After more than a decade of work, Watertown has a new set of storm water regulations that brings it into compliance with the U.S. Environmental Protection Agency’s requirements.
The EPA issues a General Permit for Municipal Separate Storm Sewer Systems for town’s which have storm water draining into rivers as part of the Federal Clean Waters Act. The permit was issued in 2003 and applies to water run-off from construction and post-construction activities. See the new stormwater ordinance by clicking here.
The goal is to reduce erosion of soil in town and stop the sediment from going into the Charles River through the stormwater sewers. This will also help cut pollution from flowing into the Charles River. The biggest focus is phosphorus, said David Stokes, a member of the Watertown Stormwater Advisory Committee.
New regulations call for the amount of phosphorus in the Charles River to be reduced by 42 percent, and Watertown’s goal is higher, at 53 percent, said Town Manager Michael Driscoll.
It costs $41,000 to remove one kilogram of phosphorus from the river, Stokes said, and Watertown must remove 613 Kg’s per year – a cost of about $2.5 million. The goal must be met in the next 20 years, including a five year planning period.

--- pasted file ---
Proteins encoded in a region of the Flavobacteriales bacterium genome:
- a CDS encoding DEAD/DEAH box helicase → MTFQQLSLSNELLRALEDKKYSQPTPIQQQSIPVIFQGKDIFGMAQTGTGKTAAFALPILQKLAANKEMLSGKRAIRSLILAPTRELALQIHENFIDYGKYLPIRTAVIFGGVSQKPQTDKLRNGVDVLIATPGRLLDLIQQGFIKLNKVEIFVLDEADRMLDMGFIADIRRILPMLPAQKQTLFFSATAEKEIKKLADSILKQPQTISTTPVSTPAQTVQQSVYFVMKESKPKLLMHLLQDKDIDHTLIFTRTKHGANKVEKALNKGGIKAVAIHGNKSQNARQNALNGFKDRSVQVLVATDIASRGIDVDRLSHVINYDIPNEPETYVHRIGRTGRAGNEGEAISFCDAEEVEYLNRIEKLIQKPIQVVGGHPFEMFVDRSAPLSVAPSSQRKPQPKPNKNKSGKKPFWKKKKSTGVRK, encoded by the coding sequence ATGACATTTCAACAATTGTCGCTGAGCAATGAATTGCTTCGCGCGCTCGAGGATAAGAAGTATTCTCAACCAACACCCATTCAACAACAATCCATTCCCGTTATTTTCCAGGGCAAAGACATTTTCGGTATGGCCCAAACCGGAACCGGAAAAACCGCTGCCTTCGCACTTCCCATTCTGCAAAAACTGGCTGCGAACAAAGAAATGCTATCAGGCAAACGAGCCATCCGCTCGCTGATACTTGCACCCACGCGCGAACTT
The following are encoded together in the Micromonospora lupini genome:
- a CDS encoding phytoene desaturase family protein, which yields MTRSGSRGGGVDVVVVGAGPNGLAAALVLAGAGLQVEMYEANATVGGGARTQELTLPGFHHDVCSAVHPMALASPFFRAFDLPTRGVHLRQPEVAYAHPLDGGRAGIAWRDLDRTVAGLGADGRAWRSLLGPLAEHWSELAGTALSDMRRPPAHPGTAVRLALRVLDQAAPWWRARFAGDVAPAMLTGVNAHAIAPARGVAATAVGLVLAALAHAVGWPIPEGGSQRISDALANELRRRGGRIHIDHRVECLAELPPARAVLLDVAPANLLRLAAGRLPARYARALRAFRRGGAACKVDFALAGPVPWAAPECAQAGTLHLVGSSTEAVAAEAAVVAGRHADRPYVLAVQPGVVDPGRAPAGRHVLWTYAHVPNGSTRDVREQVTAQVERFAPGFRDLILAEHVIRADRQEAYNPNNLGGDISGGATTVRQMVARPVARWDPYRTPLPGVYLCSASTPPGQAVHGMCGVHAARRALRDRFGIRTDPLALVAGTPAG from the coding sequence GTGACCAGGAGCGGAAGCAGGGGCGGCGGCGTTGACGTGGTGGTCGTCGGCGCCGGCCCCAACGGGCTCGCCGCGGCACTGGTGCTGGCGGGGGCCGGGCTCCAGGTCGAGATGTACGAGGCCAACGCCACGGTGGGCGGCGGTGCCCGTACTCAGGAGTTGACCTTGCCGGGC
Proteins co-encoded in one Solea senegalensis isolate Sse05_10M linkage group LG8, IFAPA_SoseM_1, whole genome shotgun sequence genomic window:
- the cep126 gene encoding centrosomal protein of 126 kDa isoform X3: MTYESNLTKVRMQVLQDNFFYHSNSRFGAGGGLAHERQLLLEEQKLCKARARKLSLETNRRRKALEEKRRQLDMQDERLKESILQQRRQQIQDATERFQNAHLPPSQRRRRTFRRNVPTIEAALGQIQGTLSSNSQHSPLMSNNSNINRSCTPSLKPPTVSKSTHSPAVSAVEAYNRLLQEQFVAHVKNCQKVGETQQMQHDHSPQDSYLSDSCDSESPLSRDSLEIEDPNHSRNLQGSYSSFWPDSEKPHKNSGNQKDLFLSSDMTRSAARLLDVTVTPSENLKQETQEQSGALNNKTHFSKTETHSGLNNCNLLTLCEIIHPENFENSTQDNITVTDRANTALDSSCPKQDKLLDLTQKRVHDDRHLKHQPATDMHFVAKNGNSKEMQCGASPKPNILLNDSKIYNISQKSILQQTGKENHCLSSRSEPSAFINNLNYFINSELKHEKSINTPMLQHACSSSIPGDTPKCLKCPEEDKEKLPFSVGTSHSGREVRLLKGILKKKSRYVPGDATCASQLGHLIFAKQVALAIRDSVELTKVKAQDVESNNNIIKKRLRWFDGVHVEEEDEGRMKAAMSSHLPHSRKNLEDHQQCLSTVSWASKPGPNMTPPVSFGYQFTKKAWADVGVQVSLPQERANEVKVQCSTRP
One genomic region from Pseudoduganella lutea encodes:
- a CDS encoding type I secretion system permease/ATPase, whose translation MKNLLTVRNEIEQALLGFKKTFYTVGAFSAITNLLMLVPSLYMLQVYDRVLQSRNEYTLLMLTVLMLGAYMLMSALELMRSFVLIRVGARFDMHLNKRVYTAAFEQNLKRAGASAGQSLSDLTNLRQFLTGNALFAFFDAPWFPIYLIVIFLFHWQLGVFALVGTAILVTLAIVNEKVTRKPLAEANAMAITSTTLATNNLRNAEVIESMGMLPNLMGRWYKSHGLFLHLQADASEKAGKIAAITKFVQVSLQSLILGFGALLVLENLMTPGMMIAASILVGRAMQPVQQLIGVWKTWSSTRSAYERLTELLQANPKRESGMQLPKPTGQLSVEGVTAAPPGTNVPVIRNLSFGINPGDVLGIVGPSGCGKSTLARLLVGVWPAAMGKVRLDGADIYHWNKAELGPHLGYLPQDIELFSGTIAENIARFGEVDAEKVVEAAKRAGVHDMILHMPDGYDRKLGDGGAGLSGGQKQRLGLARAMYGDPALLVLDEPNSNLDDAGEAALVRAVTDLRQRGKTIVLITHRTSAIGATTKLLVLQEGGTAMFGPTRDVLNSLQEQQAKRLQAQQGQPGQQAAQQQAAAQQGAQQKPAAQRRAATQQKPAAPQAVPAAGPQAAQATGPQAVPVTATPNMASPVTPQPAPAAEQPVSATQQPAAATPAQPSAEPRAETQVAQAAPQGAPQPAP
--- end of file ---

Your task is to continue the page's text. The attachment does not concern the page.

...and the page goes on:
The new ordinance will seek to keep as much rain water on the property as possible, rather than have it go into storm drains that mostly drain directly into the river without the water being treated.
The new rules will apply to projects that disturb 5,000 square-feet or more of land, said Town Engineer Matt Shuman. It would also kick in if 500 square feet or more land is paved over.
“We don’t want it to be a disincentive to homeowners from installing a small addition or driveways” Shuman said. “If you pave over what is there, that is OK if you don’t expand it. We tried to find a balance between the small projects and large projects.”
The process will be streamlined for those who do not need to get the full permit, Stokes said.
With the new stormwater regulations in place, Shuman said he hopes the new projects being developed will have better stormwater systems.
“There is a lot of development and a lot of redevelopment in town. We find a lot of redevelopment sites have no stormwater controls,” Shuman said. “We hope to capture those and install stormwater controls.”
The fees for the permit are $50, or 3/10ths of a cent per square foot, whichever is larger, Shuman said. The money will cover the review of the stormwater plans and inspections by the Department of Public Works.
While the town has just complied with the 2003 permit, a new EPA permit is due out this year, Stokes said. The town’s new stormwater ordinance will be able to be updated to meet future requirements, Shuman said, without having to go through a lengthy process.
Town Councilor Aaron Dushku said he was glad to see the new regulations put into place, but he wants to make sure changes to the ordinance do not get made without the Town Council’s input. He made an amendment requiring all changes be approved by the Town Council. The Council unanimously approved that amendment and the stormwater ordinance.